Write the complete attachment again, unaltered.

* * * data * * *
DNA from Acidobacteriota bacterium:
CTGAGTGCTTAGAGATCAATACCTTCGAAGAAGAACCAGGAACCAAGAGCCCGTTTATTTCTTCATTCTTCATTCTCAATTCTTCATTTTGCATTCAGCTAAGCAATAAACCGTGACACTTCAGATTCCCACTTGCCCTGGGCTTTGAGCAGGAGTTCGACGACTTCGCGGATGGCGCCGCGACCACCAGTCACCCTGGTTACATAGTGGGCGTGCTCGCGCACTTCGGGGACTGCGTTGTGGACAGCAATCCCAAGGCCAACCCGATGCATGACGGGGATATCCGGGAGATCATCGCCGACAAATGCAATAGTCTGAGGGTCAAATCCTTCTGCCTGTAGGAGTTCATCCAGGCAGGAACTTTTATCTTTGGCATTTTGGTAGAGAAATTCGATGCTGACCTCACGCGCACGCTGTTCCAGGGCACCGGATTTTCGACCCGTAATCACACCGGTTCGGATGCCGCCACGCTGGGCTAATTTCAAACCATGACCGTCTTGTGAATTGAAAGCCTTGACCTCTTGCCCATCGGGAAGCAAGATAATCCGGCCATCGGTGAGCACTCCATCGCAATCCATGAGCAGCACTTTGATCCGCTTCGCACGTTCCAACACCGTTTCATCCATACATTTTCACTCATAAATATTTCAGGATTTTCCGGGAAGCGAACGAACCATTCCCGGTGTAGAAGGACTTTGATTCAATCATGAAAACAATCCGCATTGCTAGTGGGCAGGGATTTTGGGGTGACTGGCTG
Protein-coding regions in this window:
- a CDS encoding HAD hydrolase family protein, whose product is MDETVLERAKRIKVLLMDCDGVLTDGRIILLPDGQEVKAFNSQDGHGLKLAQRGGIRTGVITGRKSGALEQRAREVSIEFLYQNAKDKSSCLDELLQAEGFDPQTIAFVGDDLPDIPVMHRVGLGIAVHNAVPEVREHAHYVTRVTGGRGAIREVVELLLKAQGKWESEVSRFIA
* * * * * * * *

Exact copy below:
DNA from Acidobacteriota bacterium:
CTGAGTGCTTAGAGATCAATACCTTCGAAGAAGAACCAGGAACCAAGAGCCCGTTTATTTCTTCATTCTTCATTCTCAATTCTTCATTTTGCATTCAGCTAAGCAATAAACCGTGACACTTCAGATTCCCACTTGCCCTGGGCTTTGAGCAGGAGTTCGACGACTTCGCGGATGGCGCCGCGACCACCAGTCACCCTGGTTACATAGTGGGCGTGCTCGCGCACTTCGGGGACTGCGTTGTGGACAGCAATCCCAAGGCCAACCCGATGCATGACGGGGATATCCGGGAGATCATCGCCGACAAATGCAATAGTCTGAGGGTCAAATCCTTCTGCCTGTAGGAGTTCATCCAGGCAGGAACTTTTATCTTTGGCATTTTGGTAGAGAAATTCGATGCTGACCTCACGCGCACGCTGTTCCAGGGCACCGGATTTTCGACCCGTAATCACACCGGTTCGGATGCCGCCACGCTGGGCTAATTTCAAACCATGACCGTCTTGTGAATTGAAAGCCTTGACCTCTTGCCCATCGGGAAGCAAGATAATCCGGCCATCGGTGAGCACTCCATCGCAATCCATGAGCAGCACTTTGATCCGCTTCGCACGTTCCAACACCGTTTCATCCATACATTTTCACTCATAAATATTTCAGGATTTTCCGGGAAGCGAACGAACCATTCCCGGTGTAGAAGGACTTTGATTCAATCATGAAAACAATCCGCATTGCTAGTGGGCAGGGATTTTGGGGTGACTGGCTG
Protein-coding regions in this window:
- a CDS encoding HAD hydrolase family protein, whose product is MDETVLERAKRIKVLLMDCDGVLTDGRIILLPDGQEVKAFNSQDGHGLKLAQRGGIRTGVITGRKSGALEQRAREVSIEFLYQNAKDKSSCLDELLQAEGFDPQTIAFVGDDLPDIPVMHRVGLGIAVHNAVPEVREHAHYVTRVTGGRGAIREVVELLLKAQGKWESEVSRFIA